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Fogger ?

  Monday, 10 May 2021
  5 Replies
  0.9K Visits
Hello all, just wondering if anyone has used a propane fogger to treat for mites ? If so, how successful ? And what was used for an agent ? Have watched some videos but would like to know if anyone has actually tried it ? Thanks. Peter
1 year ago
The reason I brought up this subject is that a fellow beekeeper nearby has two Apiary's. He treated both exactly the same (Formic Pro etc.) for varroa, except one location, he also fogged with the Oxalic Acid method. He lost all of his hives at the location where he did not "fog" but all his hives survived that were fogged. These were located about 3 miles apart. I believe he fogged late in the Fall.

Hopefully this method will continue to be successful. I think I read somewhere that European Beekeepers have been using this, with success, for years.
1 year ago
Oxalic is a highly effective means of varroa mite control that does not effect brood like formic. Three weeks of treatment and you are not treating again until spring unless we have another warm October and you realize in November your bees were off robbing the untreated hives because there is no flow. The beauty of propane and fogging is you can treat when it's cold though.

Thymol is great for tracheal mites and can also be used in fogger. I don't use that either as my concern here in the Northeast is Varroa Destructor.
1 year ago
Thank you for the info. I have watched a few videos and it seems like a great treatment. Have you ever tried just using Mineral Oil ? Or Mineral oil with wintergreen ? If it worked as well you would not have the expense of the alcohol or danger of Oxalic Acid.
The other question is timing. The procedure seems to be once a week for three weeks and then every three weeks thereafter. Do you agree ? Peter.
1 year ago
Caveat is we are not talking about a black and decker fogger. We are speaking of mite control propane fogger with a 18 inch wand. If you don't have the wand then do not use a solution that can ignite.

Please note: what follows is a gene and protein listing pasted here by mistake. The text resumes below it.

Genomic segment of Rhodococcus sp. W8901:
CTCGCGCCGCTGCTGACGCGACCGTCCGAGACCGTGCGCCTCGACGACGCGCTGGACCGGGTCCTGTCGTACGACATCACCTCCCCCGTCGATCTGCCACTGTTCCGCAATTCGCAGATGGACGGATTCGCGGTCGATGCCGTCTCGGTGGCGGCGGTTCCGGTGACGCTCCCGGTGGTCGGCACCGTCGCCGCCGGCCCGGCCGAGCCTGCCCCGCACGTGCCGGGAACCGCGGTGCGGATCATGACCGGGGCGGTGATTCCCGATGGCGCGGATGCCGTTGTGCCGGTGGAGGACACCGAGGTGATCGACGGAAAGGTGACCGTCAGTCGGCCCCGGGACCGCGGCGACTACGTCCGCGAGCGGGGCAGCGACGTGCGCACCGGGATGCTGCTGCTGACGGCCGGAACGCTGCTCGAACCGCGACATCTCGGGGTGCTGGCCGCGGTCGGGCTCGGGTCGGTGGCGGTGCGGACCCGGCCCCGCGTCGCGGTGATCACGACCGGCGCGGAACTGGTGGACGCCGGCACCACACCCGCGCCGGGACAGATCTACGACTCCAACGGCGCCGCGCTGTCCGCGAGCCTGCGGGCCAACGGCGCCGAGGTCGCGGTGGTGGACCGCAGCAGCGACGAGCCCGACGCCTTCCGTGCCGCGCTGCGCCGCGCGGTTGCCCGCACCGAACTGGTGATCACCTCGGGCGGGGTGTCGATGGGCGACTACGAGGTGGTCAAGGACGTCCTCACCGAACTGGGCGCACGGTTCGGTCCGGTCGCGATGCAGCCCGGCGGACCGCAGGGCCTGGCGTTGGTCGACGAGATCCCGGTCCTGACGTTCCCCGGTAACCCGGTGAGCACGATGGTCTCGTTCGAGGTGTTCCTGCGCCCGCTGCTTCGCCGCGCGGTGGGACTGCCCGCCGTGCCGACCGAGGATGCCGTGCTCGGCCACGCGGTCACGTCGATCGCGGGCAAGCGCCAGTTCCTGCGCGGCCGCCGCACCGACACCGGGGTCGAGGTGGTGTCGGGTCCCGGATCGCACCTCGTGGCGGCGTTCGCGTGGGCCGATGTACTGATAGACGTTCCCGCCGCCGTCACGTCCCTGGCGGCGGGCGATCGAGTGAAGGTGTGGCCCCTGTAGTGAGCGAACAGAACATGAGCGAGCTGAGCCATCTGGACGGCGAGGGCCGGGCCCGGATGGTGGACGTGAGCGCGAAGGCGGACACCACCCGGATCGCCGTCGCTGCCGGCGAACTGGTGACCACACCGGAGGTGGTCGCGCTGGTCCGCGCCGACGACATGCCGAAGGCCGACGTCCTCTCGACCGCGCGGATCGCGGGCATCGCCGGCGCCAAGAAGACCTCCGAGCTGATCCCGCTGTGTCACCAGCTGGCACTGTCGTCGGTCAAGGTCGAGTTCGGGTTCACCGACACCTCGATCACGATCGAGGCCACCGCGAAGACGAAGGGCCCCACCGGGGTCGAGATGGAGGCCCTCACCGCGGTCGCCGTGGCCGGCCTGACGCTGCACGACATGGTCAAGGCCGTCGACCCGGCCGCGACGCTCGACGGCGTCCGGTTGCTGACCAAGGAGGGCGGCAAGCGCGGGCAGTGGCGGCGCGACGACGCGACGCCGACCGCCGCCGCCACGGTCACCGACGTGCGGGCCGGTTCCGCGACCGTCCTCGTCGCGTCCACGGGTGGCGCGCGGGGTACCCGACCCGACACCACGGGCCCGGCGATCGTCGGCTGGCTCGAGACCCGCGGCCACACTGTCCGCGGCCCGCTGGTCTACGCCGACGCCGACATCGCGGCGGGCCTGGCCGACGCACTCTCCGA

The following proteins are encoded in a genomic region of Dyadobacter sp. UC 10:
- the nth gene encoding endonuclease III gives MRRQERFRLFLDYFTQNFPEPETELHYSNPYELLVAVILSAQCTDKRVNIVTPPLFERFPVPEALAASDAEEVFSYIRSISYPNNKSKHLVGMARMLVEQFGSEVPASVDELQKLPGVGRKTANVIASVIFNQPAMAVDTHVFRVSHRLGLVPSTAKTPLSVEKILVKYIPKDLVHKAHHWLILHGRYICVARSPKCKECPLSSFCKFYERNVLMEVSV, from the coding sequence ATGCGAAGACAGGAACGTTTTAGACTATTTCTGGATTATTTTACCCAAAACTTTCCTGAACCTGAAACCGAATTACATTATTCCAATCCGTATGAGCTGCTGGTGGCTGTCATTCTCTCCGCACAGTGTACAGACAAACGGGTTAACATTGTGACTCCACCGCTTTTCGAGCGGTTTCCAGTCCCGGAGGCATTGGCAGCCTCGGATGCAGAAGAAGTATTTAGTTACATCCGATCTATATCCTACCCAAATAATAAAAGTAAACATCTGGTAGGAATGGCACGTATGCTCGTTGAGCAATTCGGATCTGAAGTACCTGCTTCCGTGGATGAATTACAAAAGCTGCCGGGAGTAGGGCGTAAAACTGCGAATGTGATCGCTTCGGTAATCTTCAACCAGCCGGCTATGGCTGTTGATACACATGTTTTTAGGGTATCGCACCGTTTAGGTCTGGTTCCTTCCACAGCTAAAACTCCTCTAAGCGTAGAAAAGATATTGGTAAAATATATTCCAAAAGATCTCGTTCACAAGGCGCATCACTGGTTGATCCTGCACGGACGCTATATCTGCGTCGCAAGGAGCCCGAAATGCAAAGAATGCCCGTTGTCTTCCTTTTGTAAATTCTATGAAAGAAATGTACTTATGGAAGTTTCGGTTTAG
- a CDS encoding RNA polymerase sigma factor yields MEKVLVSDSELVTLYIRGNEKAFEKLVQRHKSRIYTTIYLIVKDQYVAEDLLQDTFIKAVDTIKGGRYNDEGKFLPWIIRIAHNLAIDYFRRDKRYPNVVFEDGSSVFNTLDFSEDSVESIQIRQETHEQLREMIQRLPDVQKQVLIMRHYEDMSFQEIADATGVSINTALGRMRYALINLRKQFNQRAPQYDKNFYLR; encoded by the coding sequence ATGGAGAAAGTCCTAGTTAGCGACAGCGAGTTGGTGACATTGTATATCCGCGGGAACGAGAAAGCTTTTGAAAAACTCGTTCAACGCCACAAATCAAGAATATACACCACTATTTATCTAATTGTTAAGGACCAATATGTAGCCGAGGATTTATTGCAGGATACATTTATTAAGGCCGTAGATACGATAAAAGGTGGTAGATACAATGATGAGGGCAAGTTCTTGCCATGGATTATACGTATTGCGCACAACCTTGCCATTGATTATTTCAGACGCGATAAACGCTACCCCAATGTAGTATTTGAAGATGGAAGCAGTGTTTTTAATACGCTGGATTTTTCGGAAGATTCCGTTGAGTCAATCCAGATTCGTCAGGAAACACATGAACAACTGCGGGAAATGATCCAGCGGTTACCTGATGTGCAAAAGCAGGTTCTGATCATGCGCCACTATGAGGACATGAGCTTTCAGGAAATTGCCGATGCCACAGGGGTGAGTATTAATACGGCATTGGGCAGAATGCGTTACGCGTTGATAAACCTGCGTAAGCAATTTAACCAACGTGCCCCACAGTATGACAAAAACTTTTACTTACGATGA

Speaking of ignition, ensure grass is cut and not too dry if fogging low to ground hives. The muffler on foggers will easily start grass fires that could get ugly quick. My hives are on pallets with plastic under them so have no worries. Have treated others hives as favor and spent more time ensuring the small fires I'd started were not going to start up again then it took to suit up and fog.
1 year ago
I use one. It took a few trials to get the right dosage. 25-30 grams per 100 ml solution.

When new just use with the liquid you plan to mix into to dial in the flow. There is a nylon lock washer to adjust. Get fog and no mist. Then empty out and mix up solution. You could use water, I started with grain alcohol which is a pain to purchase and actually far too pricey. I then was going to get a 100 or 150 proof cheap something or other but the store I stopped at that day didn't seem to carry such a product. Settled for the cheapest large plastic bottle of 80 proof vodka they had. Worked as well as grain alcohol.

The thought is the higher proof would allow you to use lowest gas flame to fog. Turns out the 80 proof still fogged fine at the lowest gas setting before the flame sputters out. You do need a higher flame to get water to fog without misting. Is that going to relate to steam temperature? I've not bothered to experiment that far because a two liter jug of vodka is not much money and will go a long way.

You should use a respirator. If you don't have one Sherwin Williams and other places sell a carbon filter face mask. That could be used many years if you were gentle with it.

As for fog instead of vapor and using propane instead of butane? Absolutely great. The wand is brake line so bends to fit into low to ground hives, can fit into non typical hives like horizontal langstroth that sometimes have one inch drill holes for entrances. Propane works in freezing weather and butane will not function when cold. The "hardship" of oxalic in needing to treat three times for full brood cycle is made so simple it's almost too easy. Minute to heat up and ready to fog, maybe 30 seconds time per hive fogging. It's not a project you made special trip to yard for it's an end of typical yard inspection few minute detail.

Just remember to empty and run water through to clean it out. If oxalic solution is left in it for day it will start to crystalize and gum the system up. Clog the tip and so forth. I keep water in mine and have mixture in jelly jar. Empty the water in the bee yard, pour in solution and use it for the day as many yards as you want. Pour solution back into jar when home and run it clean with water and leave water in it until next use.

In short I think it's brilliant.
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